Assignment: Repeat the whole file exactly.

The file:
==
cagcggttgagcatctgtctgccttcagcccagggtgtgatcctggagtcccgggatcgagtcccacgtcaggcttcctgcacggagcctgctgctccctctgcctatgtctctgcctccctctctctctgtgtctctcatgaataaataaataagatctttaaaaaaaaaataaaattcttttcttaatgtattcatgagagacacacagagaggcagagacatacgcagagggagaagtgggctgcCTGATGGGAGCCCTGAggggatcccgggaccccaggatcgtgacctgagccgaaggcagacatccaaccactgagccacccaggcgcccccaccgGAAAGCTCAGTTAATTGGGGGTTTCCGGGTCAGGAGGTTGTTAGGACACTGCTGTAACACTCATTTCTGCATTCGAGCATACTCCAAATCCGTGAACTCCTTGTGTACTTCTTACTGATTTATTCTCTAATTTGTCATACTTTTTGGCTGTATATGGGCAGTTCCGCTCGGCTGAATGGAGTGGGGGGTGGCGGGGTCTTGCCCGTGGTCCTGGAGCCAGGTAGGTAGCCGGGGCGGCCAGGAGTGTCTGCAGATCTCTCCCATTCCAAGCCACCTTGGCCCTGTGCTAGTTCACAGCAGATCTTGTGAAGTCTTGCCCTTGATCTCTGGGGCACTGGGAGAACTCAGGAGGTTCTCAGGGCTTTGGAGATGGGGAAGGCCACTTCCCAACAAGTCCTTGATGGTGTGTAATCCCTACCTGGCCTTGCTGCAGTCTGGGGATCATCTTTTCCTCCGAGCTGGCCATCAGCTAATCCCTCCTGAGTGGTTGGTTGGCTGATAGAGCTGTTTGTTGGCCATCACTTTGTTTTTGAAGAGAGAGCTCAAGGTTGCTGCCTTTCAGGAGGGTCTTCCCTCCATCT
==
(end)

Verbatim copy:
cagcggttgagcatctgtctgccttcagcccagggtgtgatcctggagtcccgggatcgagtcccacgtcaggcttcctgcacggagcctgctgctccctctgcctatgtctctgcctccctctctctctgtgtctctcatgaataaataaataagatctttaaaaaaaaaataaaattcttttcttaatgtattcatgagagacacacagagaggcagagacatacgcagagggagaagtgggctgcCTGATGGGAGCCCTGAggggatcccgggaccccaggatcgtgacctgagccgaaggcagacatccaaccactgagccacccaggcgcccccaccgGAAAGCTCAGTTAATTGGGGGTTTCCGGGTCAGGAGGTTGTTAGGACACTGCTGTAACACTCATTTCTGCATTCGAGCATACTCCAAATCCGTGAACTCCTTGTGTACTTCTTACTGATTTATTCTCTAATTTGTCATACTTTTTGGCTGTATATGGGCAGTTCCGCTCGGCTGAATGGAGTGGGGGGTGGCGGGGTCTTGCCCGTGGTCCTGGAGCCAGGTAGGTAGCCGGGGCGGCCAGGAGTGTCTGCAGATCTCTCCCATTCCAAGCCACCTTGGCCCTGTGCTAGTTCACAGCAGATCTTGTGAAGTCTTGCCCTTGATCTCTGGGGCACTGGGAGAACTCAGGAGGTTCTCAGGGCTTTGGAGATGGGGAAGGCCACTTCCCAACAAGTCCTTGATGGTGTGTAATCCCTACCTGGCCTTGCTGCAGTCTGGGGATCATCTTTTCCTCCGAGCTGGCCATCAGCTAATCCCTCCTGAGTGGTTGGTTGGCTGATAGAGCTGTTTGTTGGCCATCACTTTGTTTTTGAAGAGAGAGCTCAAGGTTGCTGCCTTTCAGGAGGGTCTTCCCTCCATCT